The Effects Of Workplace Violence On Nursing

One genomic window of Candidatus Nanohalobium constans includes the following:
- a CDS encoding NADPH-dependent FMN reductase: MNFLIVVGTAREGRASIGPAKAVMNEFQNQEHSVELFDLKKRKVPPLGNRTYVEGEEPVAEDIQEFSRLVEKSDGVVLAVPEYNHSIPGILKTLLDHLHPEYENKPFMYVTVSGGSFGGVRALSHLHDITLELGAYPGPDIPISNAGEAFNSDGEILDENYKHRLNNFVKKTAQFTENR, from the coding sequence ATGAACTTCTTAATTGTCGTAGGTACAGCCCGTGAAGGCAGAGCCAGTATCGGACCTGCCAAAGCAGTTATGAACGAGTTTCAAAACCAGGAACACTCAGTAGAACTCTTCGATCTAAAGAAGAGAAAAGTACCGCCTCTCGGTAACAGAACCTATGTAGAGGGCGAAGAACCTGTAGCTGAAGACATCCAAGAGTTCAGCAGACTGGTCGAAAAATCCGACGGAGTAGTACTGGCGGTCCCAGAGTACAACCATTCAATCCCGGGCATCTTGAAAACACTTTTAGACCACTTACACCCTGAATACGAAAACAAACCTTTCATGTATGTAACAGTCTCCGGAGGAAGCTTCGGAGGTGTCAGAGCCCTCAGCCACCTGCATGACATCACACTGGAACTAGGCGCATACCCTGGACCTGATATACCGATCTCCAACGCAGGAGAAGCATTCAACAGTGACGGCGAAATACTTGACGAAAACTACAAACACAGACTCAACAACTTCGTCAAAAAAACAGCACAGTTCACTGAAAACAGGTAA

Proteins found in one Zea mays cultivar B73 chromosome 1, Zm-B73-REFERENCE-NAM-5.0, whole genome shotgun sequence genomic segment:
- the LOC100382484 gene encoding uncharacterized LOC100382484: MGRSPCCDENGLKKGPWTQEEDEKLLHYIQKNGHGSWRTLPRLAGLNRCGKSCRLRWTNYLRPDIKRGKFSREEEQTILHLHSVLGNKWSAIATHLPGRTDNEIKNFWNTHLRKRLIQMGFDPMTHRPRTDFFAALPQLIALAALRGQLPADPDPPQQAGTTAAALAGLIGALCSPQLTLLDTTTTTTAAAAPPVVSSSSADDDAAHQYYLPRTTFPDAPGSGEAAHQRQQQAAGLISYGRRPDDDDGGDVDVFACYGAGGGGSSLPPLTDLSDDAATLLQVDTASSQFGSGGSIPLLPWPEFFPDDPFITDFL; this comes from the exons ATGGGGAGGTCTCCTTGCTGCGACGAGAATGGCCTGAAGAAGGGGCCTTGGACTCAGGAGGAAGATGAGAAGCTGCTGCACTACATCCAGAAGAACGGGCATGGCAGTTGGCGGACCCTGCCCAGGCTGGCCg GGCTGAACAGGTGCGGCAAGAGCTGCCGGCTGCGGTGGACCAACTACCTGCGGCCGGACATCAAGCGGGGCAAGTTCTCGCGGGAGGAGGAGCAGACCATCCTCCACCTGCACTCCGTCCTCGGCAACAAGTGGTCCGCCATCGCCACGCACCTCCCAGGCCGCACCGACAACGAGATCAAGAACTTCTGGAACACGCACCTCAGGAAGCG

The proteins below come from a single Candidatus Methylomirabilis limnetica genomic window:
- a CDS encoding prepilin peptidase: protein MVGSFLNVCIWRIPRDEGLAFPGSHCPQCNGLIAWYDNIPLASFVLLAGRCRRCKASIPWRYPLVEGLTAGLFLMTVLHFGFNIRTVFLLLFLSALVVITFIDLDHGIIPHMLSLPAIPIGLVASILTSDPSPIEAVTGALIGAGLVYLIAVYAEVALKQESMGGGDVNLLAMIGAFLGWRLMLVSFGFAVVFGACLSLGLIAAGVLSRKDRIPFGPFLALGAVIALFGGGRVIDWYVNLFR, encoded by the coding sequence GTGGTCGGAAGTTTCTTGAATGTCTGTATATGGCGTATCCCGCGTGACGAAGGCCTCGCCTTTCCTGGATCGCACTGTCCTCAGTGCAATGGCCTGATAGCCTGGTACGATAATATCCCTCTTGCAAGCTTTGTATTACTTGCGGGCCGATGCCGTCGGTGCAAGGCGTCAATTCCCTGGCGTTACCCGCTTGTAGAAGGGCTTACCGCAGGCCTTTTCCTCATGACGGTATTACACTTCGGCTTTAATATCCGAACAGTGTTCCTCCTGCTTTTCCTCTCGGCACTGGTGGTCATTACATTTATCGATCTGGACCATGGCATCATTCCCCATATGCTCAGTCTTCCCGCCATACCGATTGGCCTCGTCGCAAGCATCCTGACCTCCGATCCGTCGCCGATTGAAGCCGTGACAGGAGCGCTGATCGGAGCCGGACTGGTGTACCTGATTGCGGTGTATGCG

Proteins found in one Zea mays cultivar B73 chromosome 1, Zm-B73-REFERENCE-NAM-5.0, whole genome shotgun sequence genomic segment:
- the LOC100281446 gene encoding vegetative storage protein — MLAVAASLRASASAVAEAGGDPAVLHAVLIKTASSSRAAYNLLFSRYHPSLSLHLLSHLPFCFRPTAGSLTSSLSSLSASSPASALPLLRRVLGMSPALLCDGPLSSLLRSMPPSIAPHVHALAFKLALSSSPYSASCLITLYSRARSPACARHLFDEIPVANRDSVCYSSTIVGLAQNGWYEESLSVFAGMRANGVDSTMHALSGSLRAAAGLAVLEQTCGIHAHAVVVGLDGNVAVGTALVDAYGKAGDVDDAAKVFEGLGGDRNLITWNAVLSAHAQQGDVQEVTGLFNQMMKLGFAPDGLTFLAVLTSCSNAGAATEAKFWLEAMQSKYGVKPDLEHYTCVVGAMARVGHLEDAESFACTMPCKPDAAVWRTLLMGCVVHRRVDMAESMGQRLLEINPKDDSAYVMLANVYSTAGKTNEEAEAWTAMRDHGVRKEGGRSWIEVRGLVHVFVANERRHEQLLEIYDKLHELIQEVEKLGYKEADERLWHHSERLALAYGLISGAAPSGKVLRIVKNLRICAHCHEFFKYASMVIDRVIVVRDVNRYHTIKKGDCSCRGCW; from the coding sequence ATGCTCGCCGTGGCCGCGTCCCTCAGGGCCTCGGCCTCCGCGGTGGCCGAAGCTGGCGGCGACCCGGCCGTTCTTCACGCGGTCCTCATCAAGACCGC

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Effects and Management of Workplace Violence in Nursing Gurdeep Kaur, Virender Kaur, and Ana Tolentino Jimenez California State University, Bakersfield Effects and Management of Workplace Violence in Nursing Workplace violence occurs due to an interpersonal conflict between two or more people that results from differences in their needs, ideas, goals, interests, or values (Marquis and Huston, 2015). Workplace violence is not limited to physical violence; it also includes negative activities such as bulling, verbal abuse, pranking, negative insinuations, gossiping, insubordination, and withholding information (Latham, Ringl, & Hogan, 2013). Research suggests that more than 80 % nurses experience workplace violence at some point in their working careers (Frederick, 2014). New graduate nurses are especially susceptible to workplace violence because they are usually unprepared to deal with it, and they are more likely to leave the profession due to workplace violence (Frederick, 2014). Townsend (2012) reported that 70 % of nurses, who experienced bullying at the workplace, leave their jobs, and 60 % of new graduate nurses quit their jobs within first six months of being bullied (as cited in Marquis & Huston, 2015). Workplace violence is an important leadership issue to address because it affects turnover rates, productivity, patient safety, and overall quality of care (Marquis & Huston, 2015). Review of Nursing Literature A disturbing phenomenon of
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